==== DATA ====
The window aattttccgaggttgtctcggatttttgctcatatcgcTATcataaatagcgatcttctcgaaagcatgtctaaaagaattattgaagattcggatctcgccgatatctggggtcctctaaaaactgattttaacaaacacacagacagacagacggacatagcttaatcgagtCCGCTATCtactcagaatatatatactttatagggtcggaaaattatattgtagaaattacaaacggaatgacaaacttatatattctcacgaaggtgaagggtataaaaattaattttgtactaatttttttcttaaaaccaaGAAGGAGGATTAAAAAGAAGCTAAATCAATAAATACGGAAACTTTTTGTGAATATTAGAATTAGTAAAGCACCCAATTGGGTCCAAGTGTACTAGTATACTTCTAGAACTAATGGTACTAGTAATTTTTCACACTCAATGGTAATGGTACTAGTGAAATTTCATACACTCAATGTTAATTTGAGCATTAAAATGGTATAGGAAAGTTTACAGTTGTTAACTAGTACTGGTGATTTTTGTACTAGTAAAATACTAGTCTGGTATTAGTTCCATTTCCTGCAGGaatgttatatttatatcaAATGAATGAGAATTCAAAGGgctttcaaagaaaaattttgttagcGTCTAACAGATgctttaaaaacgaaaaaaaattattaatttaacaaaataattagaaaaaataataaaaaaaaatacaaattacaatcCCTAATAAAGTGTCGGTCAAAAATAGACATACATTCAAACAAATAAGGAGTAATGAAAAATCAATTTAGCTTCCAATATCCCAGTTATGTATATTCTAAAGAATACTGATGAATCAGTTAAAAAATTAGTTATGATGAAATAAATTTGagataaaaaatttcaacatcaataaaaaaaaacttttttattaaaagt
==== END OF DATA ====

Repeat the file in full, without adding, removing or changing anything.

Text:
The window aattttccgaggttgtctcggatttttgctcatatcgcTATcataaatagcgatcttctcgaaagcatgtctaaaagaattattgaagattcggatctcgccgatatctggggtcctctaaaaactgattttaacaaacacacagacagacagacggacatagcttaatcgagtCCGCTATCtactcagaatatatatactttatagggtcggaaaattatattgtagaaattacaaacggaatgacaaacttatatattctcacgaaggtgaagggtataaaaattaattttgtactaatttttttcttaaaaccaaGAAGGAGGATTAAAAAGAAGCTAAATCAATAAATACGGAAACTTTTTGTGAATATTAGAATTAGTAAAGCACCCAATTGGGTCCAAGTGTACTAGTATACTTCTAGAACTAATGGTACTAGTAATTTTTCACACTCAATGGTAATGGTACTAGTGAAATTTCATACACTCAATGTTAATTTGAGCATTAAAATGGTATAGGAAAGTTTACAGTTGTTAACTAGTACTGGTGATTTTTGTACTAGTAAAATACTAGTCTGGTATTAGTTCCATTTCCTGCAGGaatgttatatttatatcaAATGAATGAGAATTCAAAGGgctttcaaagaaaaattttgttagcGTCTAACAGATgctttaaaaacgaaaaaaaattattaatttaacaaaataattagaaaaaataataaaaaaaaatacaaattacaatcCCTAATAAAGTGTCGGTCAAAAATAGACATACATTCAAACAAATAAGGAGTAATGAAAAATCAATTTAGCTTCCAATATCCCAGTTATGTATATTCTAAAGAATACTGATGAATCAGTTAAAAAATTAGTTATGATGAAATAAATTTGagataaaaaatttcaacatcaataaaaaaaaacttttttattaaaagt